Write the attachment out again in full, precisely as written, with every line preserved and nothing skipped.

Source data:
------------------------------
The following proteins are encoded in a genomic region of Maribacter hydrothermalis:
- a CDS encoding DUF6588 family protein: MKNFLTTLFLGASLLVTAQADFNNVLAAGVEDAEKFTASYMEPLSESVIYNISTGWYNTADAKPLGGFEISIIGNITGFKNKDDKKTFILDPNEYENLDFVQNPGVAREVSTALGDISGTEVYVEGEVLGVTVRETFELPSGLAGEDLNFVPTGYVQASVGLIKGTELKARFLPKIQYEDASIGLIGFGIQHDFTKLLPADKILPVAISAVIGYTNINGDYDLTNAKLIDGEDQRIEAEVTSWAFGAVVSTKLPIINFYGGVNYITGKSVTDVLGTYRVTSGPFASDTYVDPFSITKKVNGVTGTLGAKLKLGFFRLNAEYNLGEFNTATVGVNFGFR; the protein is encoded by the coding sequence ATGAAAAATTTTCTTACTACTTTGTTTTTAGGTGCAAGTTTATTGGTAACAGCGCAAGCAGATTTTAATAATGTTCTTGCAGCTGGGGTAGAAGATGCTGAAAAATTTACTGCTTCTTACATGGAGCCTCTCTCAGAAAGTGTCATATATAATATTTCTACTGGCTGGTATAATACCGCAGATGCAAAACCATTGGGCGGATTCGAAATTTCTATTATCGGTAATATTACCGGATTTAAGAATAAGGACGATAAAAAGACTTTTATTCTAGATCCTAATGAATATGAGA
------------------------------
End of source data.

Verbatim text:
The following proteins are encoded in a genomic region of Maribacter hydrothermalis:
- a CDS encoding DUF6588 family protein: MKNFLTTLFLGASLLVTAQADFNNVLAAGVEDAEKFTASYMEPLSESVIYNISTGWYNTADAKPLGGFEISIIGNITGFKNKDDKKTFILDPNEYENLDFVQNPGVAREVSTALGDISGTEVYVEGEVLGVTVRETFELPSGLAGEDLNFVPTGYVQASVGLIKGTELKARFLPKIQYEDASIGLIGFGIQHDFTKLLPADKILPVAISAVIGYTNINGDYDLTNAKLIDGEDQRIEAEVTSWAFGAVVSTKLPIINFYGGVNYITGKSVTDVLGTYRVTSGPFASDTYVDPFSITKKVNGVTGTLGAKLKLGFFRLNAEYNLGEFNTATVGVNFGFR; the protein is encoded by the coding sequence ATGAAAAATTTTCTTACTACTTTGTTTTTAGGTGCAAGTTTATTGGTAACAGCGCAAGCAGATTTTAATAATGTTCTTGCAGCTGGGGTAGAAGATGCTGAAAAATTTACTGCTTCTTACATGGAGCCTCTCTCAGAAAGTGTCATATATAATATTTCTACTGGCTGGTATAATACCGCAGATGCAAAACCATTGGGCGGATTCGAAATTTCTATTATCGGTAATATTACCGGATTTAAGAATAAGGACGATAAAAAGACTTTTATTCTAGATCCTAATGAATATGAGA